Asthma UK Centre for Applied Research

BLOG SERIES – Asthma outcomes: Psychology perspective | Dr Alistair JA Duff

Dr Alistair JA Duff is a Consultant Clinical Psychologist and is Honorary Clinical Associate Professor at the University of Leeds. He leads us through some of the psychological issues which contribute to the UK’s asthma outcomes trailing behind other nations

Illustration of Alistair Duff presentation
Illustration of Dr Alistair JA Duff's presentation from May 2020

I’ve been working in asthma clinics for a while now and I’ve been struck by how often the problems with achieving good asthma control are rooted in emotional and/or behavioural problems, rather than medical ones, difficulties with accepting asthma, anxiety and adherence being most common.

The simple fact is that drugs don’t work in people who don’t take them. Although that may seem trite, it is sometimes the very simple things that we need to focus on to help people achieve good asthma control; listening and understanding the impact on their lives, helping them automate daily care, constantly reviewing options to reduce the burden of care (new devices, new drugs, new routines).

I often talk about the difference between optimal adherence and sub-optimal adherence, rather than poor adherence or non-adherence. It’s rare that somebody doesn’t take absolutely anything, and it’s equally rare that they take it 100% correctly. We’re looking at the margins of what we would consider clinically optimal and sub-optimal which gives us scope to work with people in different ways.

Optimal adherence

Optimal adherence will depend on optimal control. How do we improve optimal control? We can start with encouraging self-care behaviours and minimizing exposure to triggers

Self-care behaviours

We’re trying to get people to adopt good self-care behaviours. These can include a range of things that people have to do when they have any chronic condition.

  • Adherence - Learning how and when to take their medicines, as well as what to take
  • Device technique - In asthma I think we have got a problem with device techniques. There are very many different drug-device combinations, all with different instructions. So even the simplest - ‘take two puffs twice a day’ recommendation in clinic - can actually be very complicated
  • Exercise – especially with young people, encourage kids to exercise in a way that builds their confidence. That involves working with the school system and parents as well as potentially involving physios in their own clinics.

Minimising exposure to known triggers

We know about smoke, we know about stress in some ways, but we know a lot less about how people expose themselves to sensitivities and allergies.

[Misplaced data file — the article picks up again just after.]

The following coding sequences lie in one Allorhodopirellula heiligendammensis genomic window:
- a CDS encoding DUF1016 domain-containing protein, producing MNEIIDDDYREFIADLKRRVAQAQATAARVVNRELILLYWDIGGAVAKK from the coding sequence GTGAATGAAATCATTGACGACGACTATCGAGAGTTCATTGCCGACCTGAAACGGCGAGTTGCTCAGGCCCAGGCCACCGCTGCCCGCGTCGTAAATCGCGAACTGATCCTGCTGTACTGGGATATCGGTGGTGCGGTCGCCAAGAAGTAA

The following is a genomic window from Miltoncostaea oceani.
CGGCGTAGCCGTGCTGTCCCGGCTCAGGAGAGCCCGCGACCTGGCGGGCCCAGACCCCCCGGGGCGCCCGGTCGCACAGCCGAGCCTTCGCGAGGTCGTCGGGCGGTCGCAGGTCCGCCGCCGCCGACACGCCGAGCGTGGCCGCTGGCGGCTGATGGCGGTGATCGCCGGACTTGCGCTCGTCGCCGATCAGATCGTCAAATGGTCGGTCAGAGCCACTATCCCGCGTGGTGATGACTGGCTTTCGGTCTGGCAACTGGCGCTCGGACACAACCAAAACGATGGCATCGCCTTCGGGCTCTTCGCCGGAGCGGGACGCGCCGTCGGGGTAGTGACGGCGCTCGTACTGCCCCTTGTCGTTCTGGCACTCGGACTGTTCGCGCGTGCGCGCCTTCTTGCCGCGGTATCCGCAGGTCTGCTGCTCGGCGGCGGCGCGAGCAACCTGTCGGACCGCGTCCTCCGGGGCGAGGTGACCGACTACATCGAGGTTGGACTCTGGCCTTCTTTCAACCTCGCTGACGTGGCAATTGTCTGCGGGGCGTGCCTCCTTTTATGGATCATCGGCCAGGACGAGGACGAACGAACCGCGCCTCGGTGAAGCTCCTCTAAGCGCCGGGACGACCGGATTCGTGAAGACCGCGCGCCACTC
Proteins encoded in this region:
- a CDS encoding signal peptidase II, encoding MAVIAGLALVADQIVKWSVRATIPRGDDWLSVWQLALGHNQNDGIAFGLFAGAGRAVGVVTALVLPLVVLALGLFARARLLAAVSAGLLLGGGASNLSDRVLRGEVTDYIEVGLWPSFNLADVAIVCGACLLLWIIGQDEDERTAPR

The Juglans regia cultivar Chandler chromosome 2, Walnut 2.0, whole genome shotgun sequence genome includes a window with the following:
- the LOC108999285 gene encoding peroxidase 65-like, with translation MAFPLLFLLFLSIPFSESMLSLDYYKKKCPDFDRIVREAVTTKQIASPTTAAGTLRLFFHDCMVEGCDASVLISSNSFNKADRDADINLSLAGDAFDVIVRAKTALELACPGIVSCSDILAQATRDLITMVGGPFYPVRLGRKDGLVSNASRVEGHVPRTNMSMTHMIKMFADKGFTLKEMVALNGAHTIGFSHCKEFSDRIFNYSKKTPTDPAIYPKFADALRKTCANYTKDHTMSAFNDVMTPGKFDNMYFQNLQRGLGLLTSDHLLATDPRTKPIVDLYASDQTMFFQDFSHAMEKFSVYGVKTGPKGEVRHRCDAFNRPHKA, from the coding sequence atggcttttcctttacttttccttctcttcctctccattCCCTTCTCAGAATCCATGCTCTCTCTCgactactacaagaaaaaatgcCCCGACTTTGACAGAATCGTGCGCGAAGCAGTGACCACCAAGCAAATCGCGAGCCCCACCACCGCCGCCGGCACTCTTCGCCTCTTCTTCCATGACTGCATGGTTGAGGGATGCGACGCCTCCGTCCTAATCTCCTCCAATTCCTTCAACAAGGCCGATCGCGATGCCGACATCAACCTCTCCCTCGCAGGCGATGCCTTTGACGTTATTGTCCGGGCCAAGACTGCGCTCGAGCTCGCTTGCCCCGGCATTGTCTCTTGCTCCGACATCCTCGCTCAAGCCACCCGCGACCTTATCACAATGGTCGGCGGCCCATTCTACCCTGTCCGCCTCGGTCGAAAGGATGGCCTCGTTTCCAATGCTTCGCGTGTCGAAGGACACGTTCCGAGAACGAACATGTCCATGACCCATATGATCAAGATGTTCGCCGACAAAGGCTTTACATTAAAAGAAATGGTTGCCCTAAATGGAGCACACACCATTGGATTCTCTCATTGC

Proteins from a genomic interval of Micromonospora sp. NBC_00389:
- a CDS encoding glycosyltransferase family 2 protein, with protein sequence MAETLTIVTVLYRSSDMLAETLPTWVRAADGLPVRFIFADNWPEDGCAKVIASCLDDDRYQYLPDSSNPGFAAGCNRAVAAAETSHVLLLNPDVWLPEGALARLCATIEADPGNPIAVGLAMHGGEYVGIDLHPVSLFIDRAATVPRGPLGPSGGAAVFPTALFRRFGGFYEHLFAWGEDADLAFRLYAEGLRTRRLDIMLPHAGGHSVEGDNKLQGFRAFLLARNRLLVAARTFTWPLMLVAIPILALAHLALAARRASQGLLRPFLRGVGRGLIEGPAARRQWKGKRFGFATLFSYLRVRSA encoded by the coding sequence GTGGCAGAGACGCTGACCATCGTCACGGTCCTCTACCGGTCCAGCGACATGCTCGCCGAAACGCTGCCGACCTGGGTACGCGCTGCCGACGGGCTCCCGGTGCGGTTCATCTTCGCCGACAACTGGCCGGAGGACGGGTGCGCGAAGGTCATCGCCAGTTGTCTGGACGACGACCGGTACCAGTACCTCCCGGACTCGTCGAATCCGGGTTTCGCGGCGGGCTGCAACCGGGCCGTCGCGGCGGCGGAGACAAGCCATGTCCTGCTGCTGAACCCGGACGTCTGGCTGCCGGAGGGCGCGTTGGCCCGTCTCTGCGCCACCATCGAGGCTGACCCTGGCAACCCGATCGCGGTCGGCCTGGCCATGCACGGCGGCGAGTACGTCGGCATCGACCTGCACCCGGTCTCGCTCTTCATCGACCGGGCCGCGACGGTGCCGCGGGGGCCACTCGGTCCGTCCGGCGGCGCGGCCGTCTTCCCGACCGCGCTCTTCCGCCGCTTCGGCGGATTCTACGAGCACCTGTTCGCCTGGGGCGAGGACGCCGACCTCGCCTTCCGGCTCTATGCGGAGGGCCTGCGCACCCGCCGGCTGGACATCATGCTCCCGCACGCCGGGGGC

When you add up all the self-care behaviours we require of patients and families, we are asking a lot in terms of them living their lives with a chronic illness. Asthma is not a simple regimen for people to adapt to, accept and therefore adhere to optimally.

Factors which reduce adherence

So, what are the factors that I would look at when considering a young person who is not adhering optimally? It’s a conflation of factors that are individual, systemic and relating to treatment.

  • Individual factors will depend on the age, stage and health beliefs that children and young people (CYP) and their families have about asthma and about its treatments. We always start with the intersection of the age of the child with their psychodevelopmental stage and then consider what role asthma plays in their lives? Does it make them feel more visible at school? Does it make them feel more different at school? What beliefs do they have, right or wrong about inhaled corticosteroids or allergies or wheeze or inflammation? It is important to help individuals (patients and parents) psychologically accept asthma as part of their lives; to stop struggling with it as if they were trying and rid themselves of it. It’s like trying to hold a beach ball underwater. At some stage they will tire and the ball will surface, perhaps when they least want it to. And so the alternative is to consider living their lives differently with asthma and its treatment, and to accept it. This is pivotal in making a successful emotional adaptation to asthma.
  • Systemic environments:
    • Family: family support, ability to communicate about adherence
    • School: kids just see asthma as a barrier and don’t engage in certain activities
    • Peer groups: perhaps the most important group for CYP in terms of support and anxiety. There is an emerging view that CYP who have asthma are bullied at school more than their peers. This can add to the stigma of having asthma, which in turn leads young people to want to hide their asthma or it’s treatment
  • Treatment: treatments that have little immediate effect and take time which are believed to be intrusive are very unlikely to be taken in any optimal way. ICS fit that bill. I still use the framework of necessities and concerns, which suggests that if you have many more concerns than you have necessity beliefs, you’re very unlikely to take your medicines. This is a simple but very effective model when you are in clinic, trying to explain theory and understanding to people you are trying to help.

Watch the webinar again

Watch our webinar ‘Why is the UK still struggling to significantly improve asthma outcomes?’ hosted in association with the Primary Care Respiratory Society.

Watch again on YouTube  


Image credit: